Can a conviction in a foreign court bar gun rights?

This is a fairly surprising opinion in favor of gun rights.  It's surprising simply because it is a pro-gun ruling, but also because the conservative justices tended to oppose the gun-rights position, while the liberal justices argued that a conviction in a foreign court could not be trusted.

This issue isn't an easy one.  It's reasonable and almost necessary for someone convicted of a violent felony in another country to bear the consequences of that choice even when they move to the United States, so long as they had a fair trial and their crime would also be a felony in the US.  That makes it more of a case-by-case thing than anything else to my view.  

This is exactly the sort of problem that would be solved by a functioning (ie, funded) program to restore firearms rights.  There used to be one, where convicted felons could apply to the BATFE to have their rights restored if they had served their time and been upstanding citizens.  But Congress dropped funding for it.  The lack of a program for this has generated other cases as well (US v Bean).

What are the advantages of a program for the restoration of rights? 

It recognizes that people can reform.  A violent criminal may reasonably be forbidden the possession of arms, for fear he will pose a greater danger to society and his fellow citizens armed than unarmed.  But a reformed man with a violent past still possesses his right to self-defense, and may no longer pose a danger to the community.  Present law and general practice considers a felony conviction to be, in essence, a mark of cain -- making it almost impossible to live a peaceful and honest life.   This is counterproductive.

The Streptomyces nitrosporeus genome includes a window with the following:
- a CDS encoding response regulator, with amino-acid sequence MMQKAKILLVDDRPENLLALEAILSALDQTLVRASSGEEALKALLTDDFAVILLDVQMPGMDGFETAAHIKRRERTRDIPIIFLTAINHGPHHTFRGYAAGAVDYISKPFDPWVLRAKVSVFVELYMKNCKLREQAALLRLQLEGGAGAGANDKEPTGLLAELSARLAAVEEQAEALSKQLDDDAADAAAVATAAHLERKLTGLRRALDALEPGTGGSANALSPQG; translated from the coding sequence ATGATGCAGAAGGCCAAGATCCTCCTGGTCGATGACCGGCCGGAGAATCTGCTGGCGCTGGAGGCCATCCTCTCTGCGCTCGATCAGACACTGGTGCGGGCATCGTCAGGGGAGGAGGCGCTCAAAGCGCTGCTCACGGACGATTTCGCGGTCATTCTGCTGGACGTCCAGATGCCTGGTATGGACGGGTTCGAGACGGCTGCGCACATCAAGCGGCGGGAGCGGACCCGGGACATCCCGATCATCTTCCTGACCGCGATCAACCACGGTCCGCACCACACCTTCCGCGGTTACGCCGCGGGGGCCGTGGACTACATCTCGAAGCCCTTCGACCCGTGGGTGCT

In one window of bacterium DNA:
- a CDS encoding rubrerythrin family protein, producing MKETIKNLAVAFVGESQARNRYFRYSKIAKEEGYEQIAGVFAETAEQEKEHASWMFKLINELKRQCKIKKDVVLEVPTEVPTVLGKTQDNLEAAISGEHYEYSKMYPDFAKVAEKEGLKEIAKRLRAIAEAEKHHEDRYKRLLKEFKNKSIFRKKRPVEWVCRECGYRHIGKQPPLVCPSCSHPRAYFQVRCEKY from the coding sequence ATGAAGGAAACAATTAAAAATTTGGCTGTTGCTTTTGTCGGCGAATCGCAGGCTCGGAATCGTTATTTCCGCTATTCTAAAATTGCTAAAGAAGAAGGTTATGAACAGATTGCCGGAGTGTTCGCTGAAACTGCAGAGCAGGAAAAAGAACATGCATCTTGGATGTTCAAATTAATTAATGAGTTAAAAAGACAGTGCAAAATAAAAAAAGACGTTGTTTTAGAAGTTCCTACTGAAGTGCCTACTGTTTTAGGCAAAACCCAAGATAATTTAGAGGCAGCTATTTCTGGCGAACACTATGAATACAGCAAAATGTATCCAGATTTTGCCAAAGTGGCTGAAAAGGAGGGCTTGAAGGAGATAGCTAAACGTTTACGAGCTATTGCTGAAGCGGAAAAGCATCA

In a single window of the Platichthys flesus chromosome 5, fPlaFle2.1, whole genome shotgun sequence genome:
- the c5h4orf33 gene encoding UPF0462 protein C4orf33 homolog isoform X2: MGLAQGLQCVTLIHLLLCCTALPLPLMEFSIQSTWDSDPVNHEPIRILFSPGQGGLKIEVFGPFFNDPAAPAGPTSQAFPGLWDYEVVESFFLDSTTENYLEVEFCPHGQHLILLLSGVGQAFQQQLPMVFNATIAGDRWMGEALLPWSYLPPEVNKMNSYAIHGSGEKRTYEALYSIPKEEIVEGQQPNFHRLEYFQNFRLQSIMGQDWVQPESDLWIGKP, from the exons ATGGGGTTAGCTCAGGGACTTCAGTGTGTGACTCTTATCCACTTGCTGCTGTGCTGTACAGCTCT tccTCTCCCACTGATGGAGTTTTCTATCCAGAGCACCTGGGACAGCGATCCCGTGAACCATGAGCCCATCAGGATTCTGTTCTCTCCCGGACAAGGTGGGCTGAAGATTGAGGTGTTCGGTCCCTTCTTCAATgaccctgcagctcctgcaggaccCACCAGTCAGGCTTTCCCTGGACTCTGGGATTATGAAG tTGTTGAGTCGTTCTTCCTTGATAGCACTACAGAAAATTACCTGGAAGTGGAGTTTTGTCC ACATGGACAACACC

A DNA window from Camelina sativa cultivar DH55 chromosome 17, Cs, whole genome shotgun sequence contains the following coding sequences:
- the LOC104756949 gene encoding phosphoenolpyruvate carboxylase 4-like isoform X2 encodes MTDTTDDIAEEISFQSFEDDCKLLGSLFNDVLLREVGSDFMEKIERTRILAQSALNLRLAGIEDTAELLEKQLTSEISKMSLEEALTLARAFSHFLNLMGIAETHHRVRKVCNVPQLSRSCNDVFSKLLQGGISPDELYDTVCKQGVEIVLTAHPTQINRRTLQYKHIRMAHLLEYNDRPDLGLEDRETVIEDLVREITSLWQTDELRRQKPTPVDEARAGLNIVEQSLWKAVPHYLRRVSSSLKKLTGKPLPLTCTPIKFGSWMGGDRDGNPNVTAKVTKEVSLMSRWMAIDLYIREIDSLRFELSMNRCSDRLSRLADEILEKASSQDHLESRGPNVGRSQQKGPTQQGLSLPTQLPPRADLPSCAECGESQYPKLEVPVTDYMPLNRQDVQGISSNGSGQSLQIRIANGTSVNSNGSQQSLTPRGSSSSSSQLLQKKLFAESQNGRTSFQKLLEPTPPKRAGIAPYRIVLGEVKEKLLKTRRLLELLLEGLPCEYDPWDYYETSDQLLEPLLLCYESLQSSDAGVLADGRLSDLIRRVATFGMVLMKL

It allows the unusual cases like this one a hearing that does not expose a citizen to unnecessary criminal liability.  The case here concerns a man who bought a firearm after being convicted, in Japan, of smuggling firearms.  Japan's laws are much stricter than our own concerning firearms, and it's entirely possible that the individual concerned was convicted for conduct that is perfectly legal in the United States.  Since the conviction occurred in Japan, it wasn't entered into the NICS system.  There's no way for an individual in this situation to know whether he is allowed to possess a firearm or not.  Applying for a restoration of rights would provide a clear answer without actually purchasing a firearm and being charged with its possession.

This principle has appeared in the Parker v DC and Seegars v Gonzalez cases as well.  Simply put, it should not be necessary to violate the law and await prosecution in order to determine whether a particular course of action is lawful.

Finally, it would allow an administrative remedy to manifestly unjust cases.  As an example, I'll take US v Emerson, a 2nd-Amendment case that generated a lot of attention in the Fifth Circuit and briefly looked as if it might see Supreme Court review.  Emerson was involved in a divorce, allegedly threatened his wife's boyfriend with a handgun, and on the basis of that allegation a restraining order was issued.  This is evidently a routine practice in less-than-amiable divorces (and, as far as I'm concerned, that's one more reason that marriage is not for me).  The restraining order made it a felony for Emerson to possess a firearm.  Not realizing this, he tried to purchase a firearm and got in trouble as a result. 

The problem was the lack of due process in the case.  Emerson was convicted of the firearms possession charge on the basis of the restraining order, which he had never had opportunity to dispute.  A restoration process would enable him to regain his firearm rights.

Instead, because Congress is afraid of the issue, we get cases like this one.

Lots of people have written about this one:

This entry was published Sat Sep 24 10:43:35 CDT 2005 by TriggerFinger and last updated 2005-09-24 10:43:35.0. [Tweet]

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